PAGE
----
Bye week turns into bye-bye for Alouettes’ Schonert

A football team that was once considered to be the benchmark that all others should aspire to has once again flipped the script.

Yesterday the Montreal Alouettes kicked off their bye week with a bang, giving offensive coordinator Turk Schonert his walking papers and naming both QB Coach Anthony Calvillo and RB Coach Ryan Dinwiddie co-offensive coordinators.  The abysmal performance of the team on the field this past Thursday sealed the fate of this former NFL coach and alleged quarterback guru. 

But truthfully, this move should have been made a while ago. After the first game versus the Ottawa Redblacks produced a predictable, bland plan of attack that any twelve year old playing Madden on his Xbox could master, I was truly at a loss for words. This coach had several months plus a full training camp to plan out a full scale offense and that was what he offered up?! He caught a break when Rakeem Cato was able to step in and post a convincing win versus Calgary. But since then, there’s been very few bright spots.

Yes, it’s easy to chalk a lot of the offensive malaise up to having a rookie quarterback being tasked to lead this once-dominant franchise back to glory. But it’s not Cato who’s was calling the plays, it was Schonert. And like the others who preceded him, it’s painfully obvious that Schonert thought this particular brand of football and it’s intricacies were simply not worth learning. Yet another American who likely thought he could steal a paycheque in Canada by attempting to pass off a half cooked offense because in his mind, the Canadian Football League is amateur hour nonsense.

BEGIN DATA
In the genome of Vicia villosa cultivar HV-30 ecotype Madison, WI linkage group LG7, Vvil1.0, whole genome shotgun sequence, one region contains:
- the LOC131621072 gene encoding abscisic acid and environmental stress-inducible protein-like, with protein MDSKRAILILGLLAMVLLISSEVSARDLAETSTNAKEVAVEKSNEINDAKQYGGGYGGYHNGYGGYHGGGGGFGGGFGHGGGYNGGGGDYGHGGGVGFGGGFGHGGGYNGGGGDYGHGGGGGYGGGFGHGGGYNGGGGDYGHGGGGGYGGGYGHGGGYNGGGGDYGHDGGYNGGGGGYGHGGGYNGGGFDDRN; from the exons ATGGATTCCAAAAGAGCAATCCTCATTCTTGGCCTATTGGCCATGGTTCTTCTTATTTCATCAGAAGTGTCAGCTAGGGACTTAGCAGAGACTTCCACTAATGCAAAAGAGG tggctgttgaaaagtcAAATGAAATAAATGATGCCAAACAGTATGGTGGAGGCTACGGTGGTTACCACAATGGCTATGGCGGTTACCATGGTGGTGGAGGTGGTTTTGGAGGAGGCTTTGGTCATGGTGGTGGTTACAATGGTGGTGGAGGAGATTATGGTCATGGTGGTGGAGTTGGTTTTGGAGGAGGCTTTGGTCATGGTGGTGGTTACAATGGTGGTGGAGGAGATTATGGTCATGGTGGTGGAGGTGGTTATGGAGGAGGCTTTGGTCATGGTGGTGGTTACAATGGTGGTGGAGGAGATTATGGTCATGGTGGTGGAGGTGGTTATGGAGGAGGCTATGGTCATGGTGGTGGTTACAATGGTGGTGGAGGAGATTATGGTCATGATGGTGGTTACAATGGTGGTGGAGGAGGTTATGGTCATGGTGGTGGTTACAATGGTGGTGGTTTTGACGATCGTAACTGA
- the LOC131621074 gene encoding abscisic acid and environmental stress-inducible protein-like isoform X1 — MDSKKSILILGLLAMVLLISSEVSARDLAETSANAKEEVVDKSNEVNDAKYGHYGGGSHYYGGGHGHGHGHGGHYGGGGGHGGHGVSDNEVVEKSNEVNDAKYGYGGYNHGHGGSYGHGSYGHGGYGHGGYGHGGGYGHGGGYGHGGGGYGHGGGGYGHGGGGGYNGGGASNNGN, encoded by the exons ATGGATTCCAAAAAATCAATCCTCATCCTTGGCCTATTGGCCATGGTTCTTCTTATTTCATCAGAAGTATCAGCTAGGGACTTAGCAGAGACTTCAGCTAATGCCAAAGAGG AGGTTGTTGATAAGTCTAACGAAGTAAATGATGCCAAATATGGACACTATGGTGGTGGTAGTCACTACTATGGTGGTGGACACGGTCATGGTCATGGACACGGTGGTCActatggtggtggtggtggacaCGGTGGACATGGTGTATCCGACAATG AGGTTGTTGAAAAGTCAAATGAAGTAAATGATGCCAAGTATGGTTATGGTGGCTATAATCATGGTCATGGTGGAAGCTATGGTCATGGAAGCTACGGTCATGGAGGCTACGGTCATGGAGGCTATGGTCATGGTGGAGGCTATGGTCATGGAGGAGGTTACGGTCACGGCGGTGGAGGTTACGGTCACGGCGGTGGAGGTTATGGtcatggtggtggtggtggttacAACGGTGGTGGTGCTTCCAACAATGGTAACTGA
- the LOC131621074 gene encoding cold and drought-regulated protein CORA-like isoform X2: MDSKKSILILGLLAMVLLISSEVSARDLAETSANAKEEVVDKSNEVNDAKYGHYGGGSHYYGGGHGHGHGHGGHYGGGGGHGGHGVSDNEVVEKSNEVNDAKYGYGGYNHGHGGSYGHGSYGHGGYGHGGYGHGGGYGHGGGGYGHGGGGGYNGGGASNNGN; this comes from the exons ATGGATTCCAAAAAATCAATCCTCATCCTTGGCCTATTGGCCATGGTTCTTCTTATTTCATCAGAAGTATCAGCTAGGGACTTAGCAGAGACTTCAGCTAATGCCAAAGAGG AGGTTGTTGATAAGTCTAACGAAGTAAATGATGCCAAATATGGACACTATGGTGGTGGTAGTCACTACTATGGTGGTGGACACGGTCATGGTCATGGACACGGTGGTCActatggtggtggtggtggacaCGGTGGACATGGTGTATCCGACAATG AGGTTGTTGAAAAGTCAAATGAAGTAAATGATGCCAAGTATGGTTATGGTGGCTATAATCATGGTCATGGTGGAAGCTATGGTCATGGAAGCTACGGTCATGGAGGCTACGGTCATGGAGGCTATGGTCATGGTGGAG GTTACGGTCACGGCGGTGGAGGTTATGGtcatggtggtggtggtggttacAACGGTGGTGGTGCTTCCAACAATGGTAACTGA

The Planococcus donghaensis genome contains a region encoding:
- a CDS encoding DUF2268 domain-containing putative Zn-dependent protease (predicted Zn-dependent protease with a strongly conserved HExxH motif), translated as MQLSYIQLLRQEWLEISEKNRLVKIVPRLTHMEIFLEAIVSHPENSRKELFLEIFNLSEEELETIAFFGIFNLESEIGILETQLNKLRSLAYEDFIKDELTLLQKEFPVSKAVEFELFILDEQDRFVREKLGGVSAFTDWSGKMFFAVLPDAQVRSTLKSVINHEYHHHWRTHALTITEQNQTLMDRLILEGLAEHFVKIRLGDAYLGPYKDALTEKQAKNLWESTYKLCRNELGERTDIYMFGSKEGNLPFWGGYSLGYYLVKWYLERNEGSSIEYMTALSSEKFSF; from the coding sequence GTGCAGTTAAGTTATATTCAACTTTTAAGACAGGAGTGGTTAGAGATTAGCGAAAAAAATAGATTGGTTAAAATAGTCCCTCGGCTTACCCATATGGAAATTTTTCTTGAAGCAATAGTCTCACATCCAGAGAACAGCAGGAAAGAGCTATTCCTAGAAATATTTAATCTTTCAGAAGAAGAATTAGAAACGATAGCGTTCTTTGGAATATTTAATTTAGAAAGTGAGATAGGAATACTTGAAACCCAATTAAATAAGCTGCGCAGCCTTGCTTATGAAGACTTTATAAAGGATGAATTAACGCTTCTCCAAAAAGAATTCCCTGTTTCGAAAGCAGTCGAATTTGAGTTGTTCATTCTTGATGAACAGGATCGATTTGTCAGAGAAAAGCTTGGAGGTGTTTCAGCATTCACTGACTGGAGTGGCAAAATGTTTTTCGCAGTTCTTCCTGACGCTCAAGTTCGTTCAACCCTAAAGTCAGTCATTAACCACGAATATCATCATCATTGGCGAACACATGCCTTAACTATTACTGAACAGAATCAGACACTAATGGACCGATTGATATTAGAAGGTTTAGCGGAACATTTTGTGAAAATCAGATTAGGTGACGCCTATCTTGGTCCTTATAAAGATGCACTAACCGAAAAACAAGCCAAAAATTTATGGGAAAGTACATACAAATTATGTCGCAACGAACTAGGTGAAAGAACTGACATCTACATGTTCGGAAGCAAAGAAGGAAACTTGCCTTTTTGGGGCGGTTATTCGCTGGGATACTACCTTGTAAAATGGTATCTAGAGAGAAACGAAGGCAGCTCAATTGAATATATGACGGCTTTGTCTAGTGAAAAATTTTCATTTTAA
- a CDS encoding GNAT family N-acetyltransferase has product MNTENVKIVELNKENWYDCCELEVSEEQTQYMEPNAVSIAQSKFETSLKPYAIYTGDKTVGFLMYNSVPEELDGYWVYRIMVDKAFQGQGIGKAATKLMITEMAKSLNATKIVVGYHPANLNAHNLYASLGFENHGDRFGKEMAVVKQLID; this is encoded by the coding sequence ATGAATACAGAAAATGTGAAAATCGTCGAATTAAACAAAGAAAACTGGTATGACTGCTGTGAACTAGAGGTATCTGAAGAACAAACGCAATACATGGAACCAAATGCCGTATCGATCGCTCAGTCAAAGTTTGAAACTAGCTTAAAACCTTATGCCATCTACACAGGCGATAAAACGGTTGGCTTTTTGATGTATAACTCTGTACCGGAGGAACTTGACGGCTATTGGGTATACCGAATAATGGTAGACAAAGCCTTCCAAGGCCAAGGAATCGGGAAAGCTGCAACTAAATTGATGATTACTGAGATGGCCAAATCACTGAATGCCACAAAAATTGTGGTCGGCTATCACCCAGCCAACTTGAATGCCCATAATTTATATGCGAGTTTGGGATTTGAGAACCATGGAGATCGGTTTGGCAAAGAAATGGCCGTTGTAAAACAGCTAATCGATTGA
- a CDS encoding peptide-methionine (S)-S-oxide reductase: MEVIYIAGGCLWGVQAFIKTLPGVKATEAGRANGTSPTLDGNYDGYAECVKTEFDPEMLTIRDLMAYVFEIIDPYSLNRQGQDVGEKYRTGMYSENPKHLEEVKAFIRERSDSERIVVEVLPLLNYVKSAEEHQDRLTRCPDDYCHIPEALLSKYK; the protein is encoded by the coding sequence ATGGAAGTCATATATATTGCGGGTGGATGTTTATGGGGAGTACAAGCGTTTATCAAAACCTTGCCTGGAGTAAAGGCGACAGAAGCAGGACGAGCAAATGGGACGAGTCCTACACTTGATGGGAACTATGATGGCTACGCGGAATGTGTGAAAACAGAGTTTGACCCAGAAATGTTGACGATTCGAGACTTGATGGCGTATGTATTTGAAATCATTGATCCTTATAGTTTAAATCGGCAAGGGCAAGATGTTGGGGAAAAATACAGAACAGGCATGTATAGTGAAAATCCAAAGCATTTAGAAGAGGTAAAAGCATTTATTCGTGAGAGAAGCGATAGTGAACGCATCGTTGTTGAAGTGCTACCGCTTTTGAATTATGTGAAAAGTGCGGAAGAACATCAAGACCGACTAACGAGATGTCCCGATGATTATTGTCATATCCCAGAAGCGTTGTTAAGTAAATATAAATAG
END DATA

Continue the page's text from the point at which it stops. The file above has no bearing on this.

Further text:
Instead of retaining the services of an experienced Grey Cup winner in Jeff Garcia, who turned a fourth string QB into a bona-fide winner and made clear that he wanted to be more of a leader, this organization waited while Schonert hemmed and hawed as he expected one of the NFL’s 32 teams to be dazzled with his “stellar” resume. And when that proverbial ship sailed and the chance to land anyone else with a morsel of CFL experience vanished, it was only then that Schonert, perhaps grudgingly, accepted the OC position.